MR. MCLAUGHLIN: What a primitive level of reflection there is there. You fail to see what's behind a lot of these questions.

And by the way, do you remember the "dead-beat dad" question that was on an earlier census?


MR. MCLAUGHLIN: Where the females who were divorced from their husband were asked whether or not their husbands were dead-beat dads, and how that created a stereotype, which has since been blasted away by government workers who did research on it?

MS. CLIFT: (Laughs.)

MR. BLANKLEY: Look, I want to make a point. I think this is the silliest fear I've seen in politics in awhile. Now, whether the government ought to rely on all the lousy answers they're going to get from the public is another matter. But the Census Bureau owns no black helicopters. This is totally paranoid --

MS. CLIFT: Right.

MR. MCLAUGHLIN: Well look, let's think in terms of human rights. What does the Constitution require of the citizens?

MR. BLANKLEY: A counting of them.

MR. MCLAUGHLIN: A counting. You have to just tell them whether you're in the country or not. That's all. You don't have to tell --


MR. BLANKLEY: No. That's what the --

MR. MCLAUGHLIN: -- them anything else, according to the Constitution.

MR. BLANKLEY: -- that's what the Constitution requires.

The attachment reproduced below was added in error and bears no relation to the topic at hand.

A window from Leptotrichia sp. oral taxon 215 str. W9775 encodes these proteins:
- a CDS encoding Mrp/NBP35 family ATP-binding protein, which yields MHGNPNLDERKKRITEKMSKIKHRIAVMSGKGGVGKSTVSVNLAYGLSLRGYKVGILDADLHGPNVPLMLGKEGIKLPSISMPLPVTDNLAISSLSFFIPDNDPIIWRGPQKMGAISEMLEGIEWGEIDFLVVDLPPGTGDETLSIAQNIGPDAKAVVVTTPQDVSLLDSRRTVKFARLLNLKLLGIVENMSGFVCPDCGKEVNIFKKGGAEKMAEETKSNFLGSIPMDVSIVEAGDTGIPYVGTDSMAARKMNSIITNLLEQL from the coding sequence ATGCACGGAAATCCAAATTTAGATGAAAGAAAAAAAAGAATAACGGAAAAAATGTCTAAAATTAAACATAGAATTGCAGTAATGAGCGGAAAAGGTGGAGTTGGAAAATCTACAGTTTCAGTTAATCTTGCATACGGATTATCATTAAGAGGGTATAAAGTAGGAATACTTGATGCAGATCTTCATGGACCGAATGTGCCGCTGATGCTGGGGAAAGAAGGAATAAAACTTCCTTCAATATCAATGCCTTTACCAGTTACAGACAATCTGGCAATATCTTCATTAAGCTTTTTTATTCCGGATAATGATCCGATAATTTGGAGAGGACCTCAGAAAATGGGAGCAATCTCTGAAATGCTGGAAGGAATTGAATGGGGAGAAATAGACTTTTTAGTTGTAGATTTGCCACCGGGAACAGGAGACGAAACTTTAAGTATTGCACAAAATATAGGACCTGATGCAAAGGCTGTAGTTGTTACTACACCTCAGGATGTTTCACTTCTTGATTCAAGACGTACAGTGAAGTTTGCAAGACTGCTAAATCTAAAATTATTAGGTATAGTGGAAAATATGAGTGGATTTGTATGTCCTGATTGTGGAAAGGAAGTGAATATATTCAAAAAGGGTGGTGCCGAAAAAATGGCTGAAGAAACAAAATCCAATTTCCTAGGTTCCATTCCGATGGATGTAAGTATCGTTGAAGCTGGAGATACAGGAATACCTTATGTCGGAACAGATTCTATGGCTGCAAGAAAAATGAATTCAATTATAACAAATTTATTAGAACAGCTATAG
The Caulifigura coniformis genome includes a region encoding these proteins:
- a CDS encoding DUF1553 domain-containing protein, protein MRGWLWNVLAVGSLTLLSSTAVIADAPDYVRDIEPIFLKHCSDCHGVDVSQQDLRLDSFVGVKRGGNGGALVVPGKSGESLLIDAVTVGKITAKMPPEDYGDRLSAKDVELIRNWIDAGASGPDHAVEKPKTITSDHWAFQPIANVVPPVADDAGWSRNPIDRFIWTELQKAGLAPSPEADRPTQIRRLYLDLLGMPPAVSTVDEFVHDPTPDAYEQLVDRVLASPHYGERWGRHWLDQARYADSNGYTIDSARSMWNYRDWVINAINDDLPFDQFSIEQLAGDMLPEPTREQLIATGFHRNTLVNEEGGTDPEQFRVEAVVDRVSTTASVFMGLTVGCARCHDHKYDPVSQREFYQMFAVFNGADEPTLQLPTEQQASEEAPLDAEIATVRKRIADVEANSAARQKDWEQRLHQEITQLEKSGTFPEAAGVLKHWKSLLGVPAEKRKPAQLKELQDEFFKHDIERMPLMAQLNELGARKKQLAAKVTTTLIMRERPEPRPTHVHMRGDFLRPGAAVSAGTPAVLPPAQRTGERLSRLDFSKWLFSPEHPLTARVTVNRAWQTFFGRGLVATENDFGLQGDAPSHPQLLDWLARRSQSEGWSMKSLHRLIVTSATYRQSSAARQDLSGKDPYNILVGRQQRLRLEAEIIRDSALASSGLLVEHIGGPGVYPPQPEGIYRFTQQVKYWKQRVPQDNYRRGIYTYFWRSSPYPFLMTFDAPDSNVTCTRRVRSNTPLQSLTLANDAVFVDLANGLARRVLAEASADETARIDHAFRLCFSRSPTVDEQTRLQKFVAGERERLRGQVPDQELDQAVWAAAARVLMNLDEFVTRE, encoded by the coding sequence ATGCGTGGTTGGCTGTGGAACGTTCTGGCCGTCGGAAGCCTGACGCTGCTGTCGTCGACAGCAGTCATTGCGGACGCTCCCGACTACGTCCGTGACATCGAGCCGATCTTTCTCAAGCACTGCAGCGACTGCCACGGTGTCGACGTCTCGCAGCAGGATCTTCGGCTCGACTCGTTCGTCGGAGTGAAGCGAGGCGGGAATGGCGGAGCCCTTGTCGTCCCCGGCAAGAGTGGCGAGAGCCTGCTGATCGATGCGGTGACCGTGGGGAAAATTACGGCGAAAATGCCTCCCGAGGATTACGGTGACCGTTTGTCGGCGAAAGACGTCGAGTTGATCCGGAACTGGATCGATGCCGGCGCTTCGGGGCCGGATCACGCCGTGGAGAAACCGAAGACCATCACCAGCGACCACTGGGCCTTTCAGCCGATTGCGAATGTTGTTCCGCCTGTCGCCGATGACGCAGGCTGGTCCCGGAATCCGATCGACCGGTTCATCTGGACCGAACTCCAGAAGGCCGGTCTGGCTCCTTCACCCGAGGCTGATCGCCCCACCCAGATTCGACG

MR. WARREN (?): Right.

MR. MCLAUGHLIN: Now, you have got statutes that support it.

MR. BLANKLEY: Yes. That's what the Constitution requires. The statutes are allowed to enhance the --

MR. MCLAUGHLIN: So the statutes are trying to improve on the Constitution? What kind of baloney is that?

MR. BLANKLEY: (Inaudible.)

MR. : No, no, no.

MR. BARONE: The statutes -- there is legitimate cause under the commerce clause -- (laughter) -- to ask these questions and to require people to answer them. And they probably are useful. And they can be used just as much, as Stephan and Abigail Thernstrom point out, to say, "We don't need a lot of government programs," as well to say, "We do need a lot of government programs." They are providing basic information.

I got a long form. I filled it out. I urged others to do so.

The Clinton administration, the Clinton-Gore administration, has politicized the census in the sense that they have tried to use this sampling procedure, which will allow them to jimmy the numbers to help themselves --

MR. WARREN (?): That's another matter.

MR. BARONE: -- on legislative districting.

MR. MCLAUGHLIN: How come you got a long form?

MR. BARONE: But the Republicans --

MR. BLANKLEY: Because you're on "The McLaughlin Group." (Laughter.)

MR. BARONE: -- it's one out of six. (Laughter.) One out of six --

MR. MCLAUGHLIN: How come you got it?

MR. BARONE: I don't know. I assume it's random.

MR. MCLAUGHLIN: Hey, congratulations. You know what percentage of people --